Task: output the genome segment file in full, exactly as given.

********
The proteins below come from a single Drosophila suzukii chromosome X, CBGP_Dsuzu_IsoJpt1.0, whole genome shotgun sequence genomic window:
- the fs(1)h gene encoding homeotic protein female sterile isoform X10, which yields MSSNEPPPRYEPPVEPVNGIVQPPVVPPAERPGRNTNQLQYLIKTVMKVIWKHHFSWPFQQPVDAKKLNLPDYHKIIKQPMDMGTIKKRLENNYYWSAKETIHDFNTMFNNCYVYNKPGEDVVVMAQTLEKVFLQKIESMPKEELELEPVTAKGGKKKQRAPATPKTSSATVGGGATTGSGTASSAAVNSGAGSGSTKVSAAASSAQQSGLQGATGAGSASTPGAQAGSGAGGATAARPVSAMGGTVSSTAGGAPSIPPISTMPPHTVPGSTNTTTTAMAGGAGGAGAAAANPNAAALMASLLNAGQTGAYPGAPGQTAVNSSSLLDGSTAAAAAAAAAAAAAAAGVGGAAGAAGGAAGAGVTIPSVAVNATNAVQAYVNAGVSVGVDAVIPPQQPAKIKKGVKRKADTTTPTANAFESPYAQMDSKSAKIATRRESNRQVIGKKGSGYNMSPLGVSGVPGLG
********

The proteins below come from a single Drosophila suzukii chromosome X, CBGP_Dsuzu_IsoJpt1.0, whole genome shotgun sequence genomic window:
- the fs(1)h gene encoding homeotic protein female sterile isoform X10, which yields MSSNEPPPRYEPPVEPVNGIVQPPVVPPAERPGRNTNQLQYLIKTVMKVIWKHHFSWPFQQPVDAKKLNLPDYHKIIKQPMDMGTIKKRLENNYYWSAKETIHDFNTMFNNCYVYNKPGEDVVVMAQTLEKVFLQKIESMPKEELELEPVTAKGGKKKQRAPATPKTSSATVGGGATTGSGTASSAAVNSGAGSGSTKVSAAASSAQQSGLQGATGAGSASTPGAQAGSGAGGATAARPVSAMGGTVSSTAGGAPSIPPISTMPPHTVPGSTNTTTTAMAGGAGGAGAAAANPNAAALMASLLNAGQTGAYPGAPGQTAVNSSSLLDGSTAAAAAAAAAAAAAAAGVGGAAGAAGGAAGAGVTIPSVAVNATNAVQAYVNAGVSVGVDAVIPPQQPAKIKKGVKRKADTTTPTANAFESPYAQMDSKSAKIATRRESNRQVIGKKGSGYNMSPLGVSGVPGLG